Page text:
Publishing and conference company Informa reported annual revenue growth of 1.5 per cent to 1.13bn pounds, driven by its Global Events division.
Adjusted operating profit was up 1.5% to £335.5m in the year through December 2013.
Global Events, which organises exhibitions, conferences, awards and public training courses, contributed 37% of revenues.
Academic Publishing, which produces books and journals for university libraries, accounted for 32% of revenues.
Business Intelligence, which provides information to a number of industries including healthcare, financial services, maritime, commodities, telecoms and insurance, contributed 31%.
However, the group reported a statutory loss of £6.4m, compared to a £90.7m profit in 2012, reflecting the loss of discontinued operations which included the sale of five Corporate Training businesses and European Conferences firms in Spain and Italy.
A total loss on disposal of £102.7m was recognised, including directly attributable costs of £11.1m, of which £99.3m has been recognised in discontinued operations, and £3.4m has been recognised within adjusting items.
During the period the company also invested in the EBI pharmaceutical business and acquired a stake in exhibition group Baiwen in China and purchased conference firm EBD Group.
The annual results marked the first under Chief Executive Stephen Carter, who took over on January 1st.
"My initial sense is there are two over-arching challenges for the group," he said.
"The first is the shift in technology happening across our markets and amongst our customers, and the ongoing implications of that for all our products and businesses. Secondly, and more specifically, is returning the Business Intelligence division to growth after two years of organic revenue decline."
He concluded: "For Informa, 2014 will be a year of measured change, operational focus and building a platform for the future growth of the group."
Informa maintained its final dividend at 12.50p per share, bringing the total dividend to 18.90p, up 2.2% on the prior year.
Millennium & Copthorne (M&C), the FTSE 250 hotel firm, registered record revenues and profits for 2013 after fourth-quarter results were boosted by the one-off sale of the bulk of the Glyndebourne development in Singapore.
This led the company to declare a special dividend, resulting in a full-year payout that is two-thirds larger than the one made for 2012.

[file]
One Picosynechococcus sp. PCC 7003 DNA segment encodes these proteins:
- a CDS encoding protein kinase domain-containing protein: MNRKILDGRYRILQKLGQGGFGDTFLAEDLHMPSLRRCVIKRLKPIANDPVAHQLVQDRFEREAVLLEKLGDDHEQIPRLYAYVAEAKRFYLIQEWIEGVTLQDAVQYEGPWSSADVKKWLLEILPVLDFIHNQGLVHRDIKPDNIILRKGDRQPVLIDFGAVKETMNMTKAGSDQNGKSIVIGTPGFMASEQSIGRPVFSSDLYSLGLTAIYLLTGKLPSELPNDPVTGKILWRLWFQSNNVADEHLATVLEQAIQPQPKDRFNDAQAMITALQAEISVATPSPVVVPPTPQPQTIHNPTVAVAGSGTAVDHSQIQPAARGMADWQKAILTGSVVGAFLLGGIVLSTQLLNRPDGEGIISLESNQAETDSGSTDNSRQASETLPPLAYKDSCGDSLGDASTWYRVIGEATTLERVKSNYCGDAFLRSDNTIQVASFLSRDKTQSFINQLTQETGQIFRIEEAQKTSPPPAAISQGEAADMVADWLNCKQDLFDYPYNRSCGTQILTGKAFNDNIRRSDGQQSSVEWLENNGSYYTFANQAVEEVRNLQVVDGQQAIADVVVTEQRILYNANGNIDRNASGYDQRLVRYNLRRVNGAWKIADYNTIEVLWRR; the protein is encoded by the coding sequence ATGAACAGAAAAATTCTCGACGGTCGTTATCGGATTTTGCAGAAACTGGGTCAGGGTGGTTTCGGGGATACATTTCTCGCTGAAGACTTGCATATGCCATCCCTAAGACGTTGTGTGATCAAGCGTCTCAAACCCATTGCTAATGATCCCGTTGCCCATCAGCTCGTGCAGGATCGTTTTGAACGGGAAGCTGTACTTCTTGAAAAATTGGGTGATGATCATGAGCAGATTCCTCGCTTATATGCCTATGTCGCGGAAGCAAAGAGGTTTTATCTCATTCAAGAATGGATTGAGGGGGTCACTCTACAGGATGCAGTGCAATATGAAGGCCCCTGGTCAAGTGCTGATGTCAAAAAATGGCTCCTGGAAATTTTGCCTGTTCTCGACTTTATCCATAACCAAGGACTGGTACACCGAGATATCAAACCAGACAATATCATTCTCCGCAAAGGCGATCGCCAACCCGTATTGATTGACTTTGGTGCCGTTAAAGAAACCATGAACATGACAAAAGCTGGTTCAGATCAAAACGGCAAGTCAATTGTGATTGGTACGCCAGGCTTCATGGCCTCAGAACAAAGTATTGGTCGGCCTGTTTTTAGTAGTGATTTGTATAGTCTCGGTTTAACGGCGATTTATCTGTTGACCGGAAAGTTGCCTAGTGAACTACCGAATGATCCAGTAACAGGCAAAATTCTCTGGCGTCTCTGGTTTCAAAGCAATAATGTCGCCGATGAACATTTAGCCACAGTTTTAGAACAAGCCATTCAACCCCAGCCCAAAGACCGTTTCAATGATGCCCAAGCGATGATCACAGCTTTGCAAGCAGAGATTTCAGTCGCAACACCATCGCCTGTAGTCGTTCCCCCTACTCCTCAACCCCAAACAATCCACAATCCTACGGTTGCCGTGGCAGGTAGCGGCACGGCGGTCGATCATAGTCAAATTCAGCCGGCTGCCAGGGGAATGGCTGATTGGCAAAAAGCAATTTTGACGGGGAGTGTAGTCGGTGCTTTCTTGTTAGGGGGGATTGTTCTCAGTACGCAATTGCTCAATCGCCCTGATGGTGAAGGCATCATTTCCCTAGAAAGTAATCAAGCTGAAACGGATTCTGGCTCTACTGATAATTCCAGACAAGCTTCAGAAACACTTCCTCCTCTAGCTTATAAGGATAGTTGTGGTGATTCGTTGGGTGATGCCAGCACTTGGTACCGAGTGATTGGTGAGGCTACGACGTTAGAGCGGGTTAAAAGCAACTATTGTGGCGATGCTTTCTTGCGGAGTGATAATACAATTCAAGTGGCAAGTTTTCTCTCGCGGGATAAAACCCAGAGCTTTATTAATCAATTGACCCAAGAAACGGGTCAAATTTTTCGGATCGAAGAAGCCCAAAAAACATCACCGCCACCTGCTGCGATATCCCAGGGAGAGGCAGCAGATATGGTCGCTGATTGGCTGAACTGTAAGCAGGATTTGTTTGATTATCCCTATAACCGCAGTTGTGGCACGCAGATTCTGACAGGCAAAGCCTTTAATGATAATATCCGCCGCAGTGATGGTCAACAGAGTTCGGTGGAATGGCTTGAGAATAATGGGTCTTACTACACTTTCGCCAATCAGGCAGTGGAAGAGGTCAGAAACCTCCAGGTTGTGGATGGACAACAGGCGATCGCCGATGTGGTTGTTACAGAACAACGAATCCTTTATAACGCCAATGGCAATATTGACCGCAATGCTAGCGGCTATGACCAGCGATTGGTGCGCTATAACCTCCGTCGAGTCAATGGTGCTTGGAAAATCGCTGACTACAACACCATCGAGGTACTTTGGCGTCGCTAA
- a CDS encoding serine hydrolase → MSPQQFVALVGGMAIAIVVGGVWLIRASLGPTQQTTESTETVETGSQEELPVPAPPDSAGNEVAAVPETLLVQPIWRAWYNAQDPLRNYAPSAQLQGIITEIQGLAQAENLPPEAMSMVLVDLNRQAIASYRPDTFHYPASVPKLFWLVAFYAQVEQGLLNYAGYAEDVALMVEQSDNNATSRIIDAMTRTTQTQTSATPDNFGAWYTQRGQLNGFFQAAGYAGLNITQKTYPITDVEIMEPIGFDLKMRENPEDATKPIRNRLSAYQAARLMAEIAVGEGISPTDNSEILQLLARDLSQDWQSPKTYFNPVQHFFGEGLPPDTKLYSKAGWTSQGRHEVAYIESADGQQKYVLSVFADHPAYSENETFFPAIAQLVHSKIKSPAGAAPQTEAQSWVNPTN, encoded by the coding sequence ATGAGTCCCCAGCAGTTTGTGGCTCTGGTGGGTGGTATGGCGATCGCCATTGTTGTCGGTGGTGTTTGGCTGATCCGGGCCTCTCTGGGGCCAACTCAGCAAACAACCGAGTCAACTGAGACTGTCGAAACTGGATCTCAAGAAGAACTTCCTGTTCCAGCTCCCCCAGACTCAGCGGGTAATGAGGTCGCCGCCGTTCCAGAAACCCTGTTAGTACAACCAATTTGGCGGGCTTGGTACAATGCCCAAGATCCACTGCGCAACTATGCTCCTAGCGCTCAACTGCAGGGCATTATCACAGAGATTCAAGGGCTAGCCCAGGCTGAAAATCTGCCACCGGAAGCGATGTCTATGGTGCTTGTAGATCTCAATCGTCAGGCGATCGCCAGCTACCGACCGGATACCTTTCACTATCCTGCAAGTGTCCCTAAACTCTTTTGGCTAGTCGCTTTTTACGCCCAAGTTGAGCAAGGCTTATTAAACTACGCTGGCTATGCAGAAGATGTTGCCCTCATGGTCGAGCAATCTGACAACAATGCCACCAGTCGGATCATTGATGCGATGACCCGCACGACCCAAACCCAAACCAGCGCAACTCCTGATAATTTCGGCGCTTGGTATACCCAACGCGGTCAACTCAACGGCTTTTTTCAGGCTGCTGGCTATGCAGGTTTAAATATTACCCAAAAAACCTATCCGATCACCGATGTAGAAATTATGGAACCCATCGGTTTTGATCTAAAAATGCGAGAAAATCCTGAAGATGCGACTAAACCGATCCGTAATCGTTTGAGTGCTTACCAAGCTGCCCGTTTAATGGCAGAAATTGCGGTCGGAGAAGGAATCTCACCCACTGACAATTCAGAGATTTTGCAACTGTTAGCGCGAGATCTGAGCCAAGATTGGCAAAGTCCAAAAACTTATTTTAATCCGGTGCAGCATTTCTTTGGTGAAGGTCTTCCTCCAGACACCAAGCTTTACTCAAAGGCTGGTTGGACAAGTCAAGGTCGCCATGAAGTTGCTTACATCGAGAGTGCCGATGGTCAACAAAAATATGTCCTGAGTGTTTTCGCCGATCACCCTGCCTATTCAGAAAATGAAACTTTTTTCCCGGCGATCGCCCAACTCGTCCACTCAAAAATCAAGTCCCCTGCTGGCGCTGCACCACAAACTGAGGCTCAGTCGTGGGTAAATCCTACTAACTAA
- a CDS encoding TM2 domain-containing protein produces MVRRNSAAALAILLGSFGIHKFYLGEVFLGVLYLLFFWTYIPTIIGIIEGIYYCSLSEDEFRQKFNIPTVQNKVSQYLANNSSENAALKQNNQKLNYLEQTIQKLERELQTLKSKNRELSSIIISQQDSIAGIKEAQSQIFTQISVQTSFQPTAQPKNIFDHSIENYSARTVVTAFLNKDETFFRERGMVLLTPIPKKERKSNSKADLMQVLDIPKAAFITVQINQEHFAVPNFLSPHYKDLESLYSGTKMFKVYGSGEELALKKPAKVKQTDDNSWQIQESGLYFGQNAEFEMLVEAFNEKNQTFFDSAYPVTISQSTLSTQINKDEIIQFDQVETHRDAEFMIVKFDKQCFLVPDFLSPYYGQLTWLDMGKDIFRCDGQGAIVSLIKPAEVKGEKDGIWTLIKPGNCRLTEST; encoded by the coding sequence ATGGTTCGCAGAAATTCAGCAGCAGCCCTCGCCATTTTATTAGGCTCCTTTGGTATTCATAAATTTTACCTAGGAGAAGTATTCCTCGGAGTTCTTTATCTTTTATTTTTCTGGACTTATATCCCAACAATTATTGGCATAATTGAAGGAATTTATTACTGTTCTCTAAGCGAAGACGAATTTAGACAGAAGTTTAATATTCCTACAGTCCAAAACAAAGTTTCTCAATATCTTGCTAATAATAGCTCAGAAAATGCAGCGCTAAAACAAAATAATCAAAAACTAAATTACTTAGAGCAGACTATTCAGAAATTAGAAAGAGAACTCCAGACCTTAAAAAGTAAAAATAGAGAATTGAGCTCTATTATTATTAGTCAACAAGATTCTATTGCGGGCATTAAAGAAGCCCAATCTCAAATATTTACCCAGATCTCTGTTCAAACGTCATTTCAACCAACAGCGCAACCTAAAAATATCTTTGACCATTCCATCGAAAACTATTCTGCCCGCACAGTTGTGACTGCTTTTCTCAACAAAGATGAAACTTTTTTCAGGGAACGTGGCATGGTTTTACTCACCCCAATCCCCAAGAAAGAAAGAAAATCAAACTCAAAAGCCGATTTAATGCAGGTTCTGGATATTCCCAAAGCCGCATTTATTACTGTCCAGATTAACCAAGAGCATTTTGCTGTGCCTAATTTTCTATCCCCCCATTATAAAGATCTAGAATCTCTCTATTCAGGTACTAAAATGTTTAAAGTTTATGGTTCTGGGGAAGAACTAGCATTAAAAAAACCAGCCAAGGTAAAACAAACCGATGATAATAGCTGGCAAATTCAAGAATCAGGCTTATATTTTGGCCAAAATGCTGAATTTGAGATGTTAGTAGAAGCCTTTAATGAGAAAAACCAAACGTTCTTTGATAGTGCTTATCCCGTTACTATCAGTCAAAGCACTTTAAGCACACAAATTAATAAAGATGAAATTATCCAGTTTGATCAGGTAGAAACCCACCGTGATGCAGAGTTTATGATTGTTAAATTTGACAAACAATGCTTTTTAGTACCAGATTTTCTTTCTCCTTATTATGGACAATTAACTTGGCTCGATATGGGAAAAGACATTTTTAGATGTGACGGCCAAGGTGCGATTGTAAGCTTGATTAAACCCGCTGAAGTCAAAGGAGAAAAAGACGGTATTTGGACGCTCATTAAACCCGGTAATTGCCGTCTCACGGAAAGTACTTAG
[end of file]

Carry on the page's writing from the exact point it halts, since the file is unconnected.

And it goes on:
M&C, which operates over 100 hotels globally, sold 147 of the 150 Glyndebourne apartments built on the site of the former Copthorne Orchid Hotel in Singapore, generating revenues of £274m and a pre-tax profit of £139m.
The deal lifted revenues in the fourth quarter to £471m, up 132% on the year before, helping full-year turnover jump to £1.04bn.
Despite a flat revenue performance over the first three quarters of the year, the Glyndebourne impact meant that revenues over 2013 as a whole increased by 35% year-on-year which masked a 1.5% fall in hotel revenue to £738m owing to "challenging conditions" in Asia and a refurbishment programme.
Nevertheless, revenue per available room (RevPAR), a key measure in the hotel industry, increased by 3.4% to £69.58 due to an improvement in room rates in the US and increased occupancy across most regions.
Profit before tax for the year rose to £264m, up 54% on 2012.
The company maintained its final dividend at 11.51p per share, but taken together with the interim dividend of 2.08p and a special dividend of 9.15p the total dividend for the year jumped to 22.74p, up 67% on 2012.
Looking ahead to 2014, Chairman Kwek Leng Beng said that he is "cautiously optimistic" about the full-year performance, highlighting uncertainty affecting some regions as well as poor weather in the US and UK in the first quarter.
"The group's performance will be further impacted by our refurbishment programme and the resulting temporary removal of rooms from inventory," Beng said.